Conor Delaney, VP of Operations, and Site Leader at BioMarin, Avril Daly, Vice-President of Eurordis, Minister for Public Expenditure & Reform Michael McGrath, and artist Rachel Doolin as the new scuplture was unveiled. Photo: Michael O’Sullivan /OSM PHOTO

Sculpture to mark 10 years

A specially commissioned sculpture by Cork artist Rachel Doolin has been unveiled to celebrate BioMarin’s ten years in Ireland.

The Giving Tree sculpture celebrates the global biopharmaceutical company’s roots in Ireland and consists of 1,200 individual bronze disks.

For each disk, a native tree is being planted across Ireland symbolising, the company said, its commitment to the environment and aspiration to create a better future for rare disease patients.

Minister for Public Expenditure and Reform, Michael McGrath officially unveiled The Giving Tree on Monday. He said: “Over the last ten years BioMarin’s presence has grown, making Ireland the company’s most significant operation outside of the US.

“Companies like BioMarin are very important to our economic success, but it extends beyond that to its connection to rare disease communities, to its employees and to the wider communities in Cork and in Dublin. This story of connection is reflected in The Giving Tree sculpture.”

BioMarin worked with the National Sculpture Factory to run a commission for a sculpture that would reflect the company’s presence in Ireland, patient connection and focus on sustainability. The timing of the commission had the additional impact of allowing BioMarin to support the arts industry in a time of great uncertainty due to the pandemic.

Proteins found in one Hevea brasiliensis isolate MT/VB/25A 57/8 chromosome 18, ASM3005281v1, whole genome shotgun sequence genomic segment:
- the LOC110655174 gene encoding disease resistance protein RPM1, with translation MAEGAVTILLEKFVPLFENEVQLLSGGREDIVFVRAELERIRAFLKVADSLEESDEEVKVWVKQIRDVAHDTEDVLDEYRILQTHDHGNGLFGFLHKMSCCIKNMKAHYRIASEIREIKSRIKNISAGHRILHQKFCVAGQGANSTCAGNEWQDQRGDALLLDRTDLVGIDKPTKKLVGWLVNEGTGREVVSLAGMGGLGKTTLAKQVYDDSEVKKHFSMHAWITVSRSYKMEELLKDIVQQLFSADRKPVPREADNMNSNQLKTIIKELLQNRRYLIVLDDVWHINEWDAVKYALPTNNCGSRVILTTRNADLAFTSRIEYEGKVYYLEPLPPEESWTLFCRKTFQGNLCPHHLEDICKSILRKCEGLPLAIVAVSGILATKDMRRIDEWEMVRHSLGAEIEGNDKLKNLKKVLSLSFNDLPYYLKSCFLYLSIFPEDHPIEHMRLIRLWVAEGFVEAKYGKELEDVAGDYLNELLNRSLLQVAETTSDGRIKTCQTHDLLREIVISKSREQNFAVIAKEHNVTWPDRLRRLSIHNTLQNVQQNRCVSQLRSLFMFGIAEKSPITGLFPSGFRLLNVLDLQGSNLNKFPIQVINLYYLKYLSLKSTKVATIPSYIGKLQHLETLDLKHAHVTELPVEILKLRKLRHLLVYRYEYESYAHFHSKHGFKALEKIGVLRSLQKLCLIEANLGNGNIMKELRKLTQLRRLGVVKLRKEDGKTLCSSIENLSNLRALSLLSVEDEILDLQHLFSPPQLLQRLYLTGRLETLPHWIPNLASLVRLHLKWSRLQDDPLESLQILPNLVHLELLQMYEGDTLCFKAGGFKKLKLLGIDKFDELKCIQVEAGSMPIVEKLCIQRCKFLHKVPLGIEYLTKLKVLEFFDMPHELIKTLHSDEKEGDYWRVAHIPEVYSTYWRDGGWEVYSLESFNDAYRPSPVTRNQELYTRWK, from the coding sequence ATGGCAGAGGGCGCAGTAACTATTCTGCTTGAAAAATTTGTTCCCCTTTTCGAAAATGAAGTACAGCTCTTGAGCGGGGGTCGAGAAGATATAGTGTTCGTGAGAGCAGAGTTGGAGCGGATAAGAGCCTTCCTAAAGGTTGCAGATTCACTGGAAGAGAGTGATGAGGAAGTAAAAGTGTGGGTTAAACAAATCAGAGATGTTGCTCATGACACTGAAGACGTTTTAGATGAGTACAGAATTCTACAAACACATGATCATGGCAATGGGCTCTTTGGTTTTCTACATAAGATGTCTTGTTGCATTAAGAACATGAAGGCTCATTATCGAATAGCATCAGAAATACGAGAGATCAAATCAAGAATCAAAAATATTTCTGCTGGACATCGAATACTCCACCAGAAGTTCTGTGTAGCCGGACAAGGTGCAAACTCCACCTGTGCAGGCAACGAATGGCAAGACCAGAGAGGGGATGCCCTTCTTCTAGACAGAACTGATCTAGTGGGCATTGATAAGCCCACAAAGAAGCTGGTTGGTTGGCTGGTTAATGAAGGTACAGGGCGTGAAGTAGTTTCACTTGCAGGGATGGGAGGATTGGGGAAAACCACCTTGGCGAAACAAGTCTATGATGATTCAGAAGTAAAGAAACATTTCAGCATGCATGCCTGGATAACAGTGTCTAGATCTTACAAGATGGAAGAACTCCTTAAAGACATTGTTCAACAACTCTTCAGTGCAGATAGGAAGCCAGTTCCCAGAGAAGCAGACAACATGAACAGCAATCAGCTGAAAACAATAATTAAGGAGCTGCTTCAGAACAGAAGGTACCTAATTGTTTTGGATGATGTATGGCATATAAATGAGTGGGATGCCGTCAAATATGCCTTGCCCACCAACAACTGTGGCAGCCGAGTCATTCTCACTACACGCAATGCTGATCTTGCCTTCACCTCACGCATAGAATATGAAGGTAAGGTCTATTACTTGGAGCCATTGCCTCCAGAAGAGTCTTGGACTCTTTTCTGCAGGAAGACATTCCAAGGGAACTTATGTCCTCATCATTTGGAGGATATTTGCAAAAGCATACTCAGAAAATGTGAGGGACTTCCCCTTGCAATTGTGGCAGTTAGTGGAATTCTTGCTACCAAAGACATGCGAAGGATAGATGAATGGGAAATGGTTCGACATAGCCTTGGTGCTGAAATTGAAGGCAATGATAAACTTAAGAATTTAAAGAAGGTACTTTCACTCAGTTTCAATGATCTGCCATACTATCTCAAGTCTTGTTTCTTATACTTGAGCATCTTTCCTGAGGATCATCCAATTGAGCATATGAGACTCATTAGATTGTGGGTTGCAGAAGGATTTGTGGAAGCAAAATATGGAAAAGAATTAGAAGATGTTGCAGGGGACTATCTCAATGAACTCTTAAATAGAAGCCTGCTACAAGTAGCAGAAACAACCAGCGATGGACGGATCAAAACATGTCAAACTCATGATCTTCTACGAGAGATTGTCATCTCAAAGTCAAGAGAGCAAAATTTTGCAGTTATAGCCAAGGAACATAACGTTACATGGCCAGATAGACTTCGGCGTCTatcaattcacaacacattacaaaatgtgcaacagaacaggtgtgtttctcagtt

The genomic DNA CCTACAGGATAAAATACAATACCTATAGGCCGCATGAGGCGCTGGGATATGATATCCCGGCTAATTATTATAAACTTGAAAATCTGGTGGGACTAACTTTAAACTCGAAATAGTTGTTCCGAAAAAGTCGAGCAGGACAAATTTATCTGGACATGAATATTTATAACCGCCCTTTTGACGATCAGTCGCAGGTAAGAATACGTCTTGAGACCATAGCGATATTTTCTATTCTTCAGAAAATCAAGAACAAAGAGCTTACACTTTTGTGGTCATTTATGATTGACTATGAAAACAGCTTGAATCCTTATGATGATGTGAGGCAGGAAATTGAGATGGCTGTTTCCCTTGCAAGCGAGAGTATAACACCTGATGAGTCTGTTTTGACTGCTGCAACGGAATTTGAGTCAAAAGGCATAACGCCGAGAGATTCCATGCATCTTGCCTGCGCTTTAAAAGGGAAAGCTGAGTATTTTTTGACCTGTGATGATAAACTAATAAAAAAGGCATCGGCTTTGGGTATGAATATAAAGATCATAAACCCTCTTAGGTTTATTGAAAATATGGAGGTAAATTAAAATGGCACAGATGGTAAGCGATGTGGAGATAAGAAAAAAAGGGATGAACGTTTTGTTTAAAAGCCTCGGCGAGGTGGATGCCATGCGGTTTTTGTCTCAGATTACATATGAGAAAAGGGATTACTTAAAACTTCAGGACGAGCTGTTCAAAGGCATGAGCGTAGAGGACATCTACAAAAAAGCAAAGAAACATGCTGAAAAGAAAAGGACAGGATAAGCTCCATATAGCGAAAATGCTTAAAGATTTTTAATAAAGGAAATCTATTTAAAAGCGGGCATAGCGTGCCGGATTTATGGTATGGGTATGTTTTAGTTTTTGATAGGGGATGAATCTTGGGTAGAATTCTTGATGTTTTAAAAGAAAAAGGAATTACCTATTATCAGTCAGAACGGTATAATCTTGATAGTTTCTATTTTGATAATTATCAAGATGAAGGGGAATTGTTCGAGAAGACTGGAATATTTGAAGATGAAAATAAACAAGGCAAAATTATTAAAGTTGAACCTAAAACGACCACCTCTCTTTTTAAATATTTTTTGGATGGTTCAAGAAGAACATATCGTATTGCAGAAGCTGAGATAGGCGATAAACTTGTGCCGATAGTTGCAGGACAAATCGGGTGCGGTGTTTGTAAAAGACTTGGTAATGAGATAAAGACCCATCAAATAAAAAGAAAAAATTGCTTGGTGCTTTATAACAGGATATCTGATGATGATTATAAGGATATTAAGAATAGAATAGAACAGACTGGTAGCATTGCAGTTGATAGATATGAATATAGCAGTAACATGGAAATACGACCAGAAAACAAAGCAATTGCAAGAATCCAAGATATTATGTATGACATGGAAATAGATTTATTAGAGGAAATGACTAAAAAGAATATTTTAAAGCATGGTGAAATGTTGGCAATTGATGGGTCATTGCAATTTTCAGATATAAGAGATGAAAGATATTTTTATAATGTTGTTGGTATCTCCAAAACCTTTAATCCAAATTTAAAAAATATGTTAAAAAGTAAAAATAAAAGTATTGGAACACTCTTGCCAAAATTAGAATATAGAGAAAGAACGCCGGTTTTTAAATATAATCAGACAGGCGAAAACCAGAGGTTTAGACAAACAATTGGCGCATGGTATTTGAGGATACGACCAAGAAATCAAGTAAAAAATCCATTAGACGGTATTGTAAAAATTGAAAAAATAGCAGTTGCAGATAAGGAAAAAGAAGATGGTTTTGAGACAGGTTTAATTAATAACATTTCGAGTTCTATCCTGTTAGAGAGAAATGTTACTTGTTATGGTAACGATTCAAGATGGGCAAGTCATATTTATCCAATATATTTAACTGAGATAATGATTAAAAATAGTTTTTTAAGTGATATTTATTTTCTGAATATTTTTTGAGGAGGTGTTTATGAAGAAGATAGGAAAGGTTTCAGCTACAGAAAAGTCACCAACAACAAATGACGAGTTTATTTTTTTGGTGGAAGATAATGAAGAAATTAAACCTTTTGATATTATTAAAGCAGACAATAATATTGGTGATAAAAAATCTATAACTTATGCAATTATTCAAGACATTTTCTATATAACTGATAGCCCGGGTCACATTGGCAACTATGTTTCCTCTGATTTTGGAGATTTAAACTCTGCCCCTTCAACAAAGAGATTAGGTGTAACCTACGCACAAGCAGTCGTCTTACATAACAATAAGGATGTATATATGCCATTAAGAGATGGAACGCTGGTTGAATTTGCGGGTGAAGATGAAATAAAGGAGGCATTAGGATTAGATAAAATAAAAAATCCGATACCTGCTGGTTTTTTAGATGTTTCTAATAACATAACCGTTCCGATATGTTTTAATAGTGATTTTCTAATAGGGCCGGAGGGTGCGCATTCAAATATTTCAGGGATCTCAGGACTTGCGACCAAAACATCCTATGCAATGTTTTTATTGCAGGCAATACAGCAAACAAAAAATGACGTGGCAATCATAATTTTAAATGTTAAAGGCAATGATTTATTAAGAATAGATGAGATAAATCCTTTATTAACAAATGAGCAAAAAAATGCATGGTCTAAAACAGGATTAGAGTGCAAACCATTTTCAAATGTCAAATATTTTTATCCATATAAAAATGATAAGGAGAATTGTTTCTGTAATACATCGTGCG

Submissions were received from a number of artists across Ireland, and were reviewed by a panel of judges including leading patient advocate, Avril Daly, Vice-President of EURORDIS, former Chairperson of Rare Diseases Ireland, and CEO of Retina International. Irish artist, Rachel Doolin was unanimously selected by the panel.

The awarded artist, Rachel Doolin, recognised and reflected BioMarin’s commitment to the rare disease community in her installation. The dedication of the teams at Shanbally, and across all BioMarin sites became even more evident during the Covid-19 pandemic, adapting operations to ensure the needs of the patients who depend on BioMarin’s therapies continued to be met.

Jim Lennertz, Senior Vice President and head of the company’s EMEA Commercial Operations headquartered in Dublin commented: “Ireland is a major location for BioMarin and we are very proud of what we have achieved in this country over the last 10 years.

“Patients across the globe are supported with therapies manufactured here in Ireland - this is an important era in the development of therapies for rare disease patients around the world, and our Irish commercial and manufacturing operations will play a key role in that success. The sculpture is a daily reminder of our connection back to the patients, to our environment and to each other.”